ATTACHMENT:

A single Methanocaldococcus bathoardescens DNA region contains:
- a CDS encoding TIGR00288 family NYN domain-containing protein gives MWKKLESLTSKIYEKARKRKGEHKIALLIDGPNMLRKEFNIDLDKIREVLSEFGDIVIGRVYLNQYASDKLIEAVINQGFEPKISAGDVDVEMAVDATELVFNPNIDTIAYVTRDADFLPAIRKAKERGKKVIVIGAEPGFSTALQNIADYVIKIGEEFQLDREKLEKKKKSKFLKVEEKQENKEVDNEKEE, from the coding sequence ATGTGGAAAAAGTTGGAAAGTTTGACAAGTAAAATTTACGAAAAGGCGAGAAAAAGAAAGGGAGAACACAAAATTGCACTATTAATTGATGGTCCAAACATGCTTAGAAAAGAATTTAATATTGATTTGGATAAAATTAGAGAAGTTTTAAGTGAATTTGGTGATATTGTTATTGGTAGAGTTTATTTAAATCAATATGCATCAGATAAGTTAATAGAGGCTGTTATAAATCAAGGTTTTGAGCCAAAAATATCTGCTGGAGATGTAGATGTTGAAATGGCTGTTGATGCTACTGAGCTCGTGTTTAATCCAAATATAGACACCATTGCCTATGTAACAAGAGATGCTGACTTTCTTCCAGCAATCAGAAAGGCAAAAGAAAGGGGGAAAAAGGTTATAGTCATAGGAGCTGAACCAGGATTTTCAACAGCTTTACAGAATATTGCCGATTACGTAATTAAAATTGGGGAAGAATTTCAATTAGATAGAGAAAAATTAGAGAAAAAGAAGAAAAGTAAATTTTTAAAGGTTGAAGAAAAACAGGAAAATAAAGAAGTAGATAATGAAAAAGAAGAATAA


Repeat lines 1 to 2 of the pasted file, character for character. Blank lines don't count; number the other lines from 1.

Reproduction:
A single Methanocaldococcus bathoardescens DNA region contains:
- a CDS encoding TIGR00288 family NYN domain-containing protein gives MWKKLESLTSKIYEKARKRKGEHKIALLIDGPNMLRKEFNIDLDKIREVLSEFGDIVIGRVYLNQYASDKLIEAVINQGFEPKISAGDVDVEMAVDATELVFNPNIDTIAYVTRDADFLPAIRKAKERGKKVIVIGAEPGFSTALQNIADYVIKIGEEFQLDREKLEKKKKSKFLKVEEKQENKEVDNEKEE, from the coding sequence ATGTGGAAAAAGTTGGAAAGTTTGACAAGTAAAATTTACGAAAAGGCGAGAAAAAGAAAGGGAGAACACAAAATTGCACTATTAATTGATGGTCCAAACATGCTTAGAAAAGAATTTAATATTGATTTGGATAAAATTAGAGAAGTTTTAAGTGAATTTGGTGATATTGTTATTGGTAGAGTTTATTTAAATCAATATGCATCAGATAAGTTAATAGAGGCTGTTATAAATCAAGGTTTTGAGCCAAAAATATCTGCTGGAGATGTAGATGTTGAAATGGCTGTTGATGCTACTGAGCTCGTGTTTAATCCAAATATAGACACCATTGCCTATGTAACAAGAGATGCTGACTTTCTTCCAGCAATCAGAAAGGCAAAAGAAAGGGGGAAAAAGGTTATAGTCATAGGAGCTGAACCAGGATTTTCAACAGCTTTACAGAATATTGCCGATTACGTAATTAAAATTGGGGAAGAATTTCAATTAGATAGAGAAAAATTAGAGAAAAAGAAGAAAAGTAAATTTTTAAAGGTTGAAGAAAAACAGGAAAATAAAGAAGTAGATAATGAAAAAGAAGAATAA